Pardon Sought For Imprisoned Agents

Pardon sought for imprisoned agents

Chad Groening
10/20/2008 5:00:00 AM

A grassroots border security organization is encouraging citizens to continue to call the White House and demand that the president pardon two former Border Patrol agents who are serving long sentences for their actions in the non-lethal shooting of Mexican drug smuggler. says it recently received a letter from the wife of Jose Compean, who continues to be held in solitary confinement at a federal detention facility in Ohio. Ignacio Ramos, the other former agent, is being housed at similar facility in Phoenix, Arizona.

Grassfire spokesman Ron De Jong says Patty Compean is concerned that her husband may never get to know his children.

“He's missed first steps, a first dance — these kinds of things,” De Jong states. “These are the things we all take for granted every day, and her husband isn't getting to see any of it….So we're trying to keep these guys in the spotlight, even though the major media has obviously moved on.”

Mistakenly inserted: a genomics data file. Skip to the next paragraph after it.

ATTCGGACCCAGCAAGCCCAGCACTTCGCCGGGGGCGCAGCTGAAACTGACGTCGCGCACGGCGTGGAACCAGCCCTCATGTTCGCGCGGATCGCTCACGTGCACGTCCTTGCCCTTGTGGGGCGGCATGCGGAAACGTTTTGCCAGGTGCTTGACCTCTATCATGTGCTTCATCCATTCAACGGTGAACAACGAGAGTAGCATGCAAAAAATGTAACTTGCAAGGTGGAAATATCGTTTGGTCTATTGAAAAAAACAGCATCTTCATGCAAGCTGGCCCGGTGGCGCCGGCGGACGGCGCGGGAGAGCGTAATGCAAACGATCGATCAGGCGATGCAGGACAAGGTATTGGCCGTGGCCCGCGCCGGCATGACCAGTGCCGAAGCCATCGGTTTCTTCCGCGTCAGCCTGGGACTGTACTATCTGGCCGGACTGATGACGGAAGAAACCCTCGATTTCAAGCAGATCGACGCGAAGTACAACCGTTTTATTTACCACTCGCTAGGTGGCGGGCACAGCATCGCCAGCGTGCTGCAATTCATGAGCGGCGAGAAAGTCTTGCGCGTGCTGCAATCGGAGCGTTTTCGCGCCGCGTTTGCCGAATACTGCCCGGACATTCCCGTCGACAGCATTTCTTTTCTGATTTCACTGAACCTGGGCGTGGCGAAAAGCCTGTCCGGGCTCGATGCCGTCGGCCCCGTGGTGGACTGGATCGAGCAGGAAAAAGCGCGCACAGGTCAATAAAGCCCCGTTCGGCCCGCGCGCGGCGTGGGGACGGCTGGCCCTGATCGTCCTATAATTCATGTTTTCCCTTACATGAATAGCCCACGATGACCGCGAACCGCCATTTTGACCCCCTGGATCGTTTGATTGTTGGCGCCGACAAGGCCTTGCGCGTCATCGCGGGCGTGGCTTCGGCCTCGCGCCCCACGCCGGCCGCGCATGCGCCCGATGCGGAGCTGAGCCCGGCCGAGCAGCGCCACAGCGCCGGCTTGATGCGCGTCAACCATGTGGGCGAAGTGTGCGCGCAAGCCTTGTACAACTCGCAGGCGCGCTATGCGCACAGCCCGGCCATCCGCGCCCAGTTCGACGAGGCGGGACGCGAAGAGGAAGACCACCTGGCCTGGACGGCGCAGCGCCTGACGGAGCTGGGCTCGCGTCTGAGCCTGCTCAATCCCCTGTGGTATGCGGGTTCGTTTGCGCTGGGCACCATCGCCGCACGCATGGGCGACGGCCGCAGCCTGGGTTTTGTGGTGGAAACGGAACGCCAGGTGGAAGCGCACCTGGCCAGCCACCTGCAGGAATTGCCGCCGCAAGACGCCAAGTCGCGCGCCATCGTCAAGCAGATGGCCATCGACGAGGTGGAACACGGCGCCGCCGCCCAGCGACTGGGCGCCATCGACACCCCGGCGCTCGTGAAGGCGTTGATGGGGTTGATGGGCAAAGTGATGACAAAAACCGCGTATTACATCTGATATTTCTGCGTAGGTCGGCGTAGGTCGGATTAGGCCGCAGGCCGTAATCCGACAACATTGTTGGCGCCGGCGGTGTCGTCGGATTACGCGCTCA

The two former agents were convicted of shooting a fleeing drug smuggler in 2005 as he fled back across the U.S.-Mexico border. Osvaldo Aldrete Davila, who had brought 743 pounds of marijuana across the border, was in the U.S. illegally. Ramos is now serving an 11-year sentence, Compean 12 years.

De Jong argues that the two men should never have been put in prison in the first place. “It goes back to a gross miscarriage of justice here,” he says. “It's something that every American should be concerned about, because it could happen to them….What happened to these guys could happen to any of us.”

De Jong says Grassfire is urging citizens to call the White House before President Bush leaves office and urge the president to take the necessary actions to secure the release of the two agents. At least one lawmaker — Congressman Tom Tancredo (R-Colorado) — has gone on record saying it is shameful that Bush has allowed Compean and Ramos to continue to serve their prison terms while commuting the sentences of drug dealers and money launderers. (See earlier story)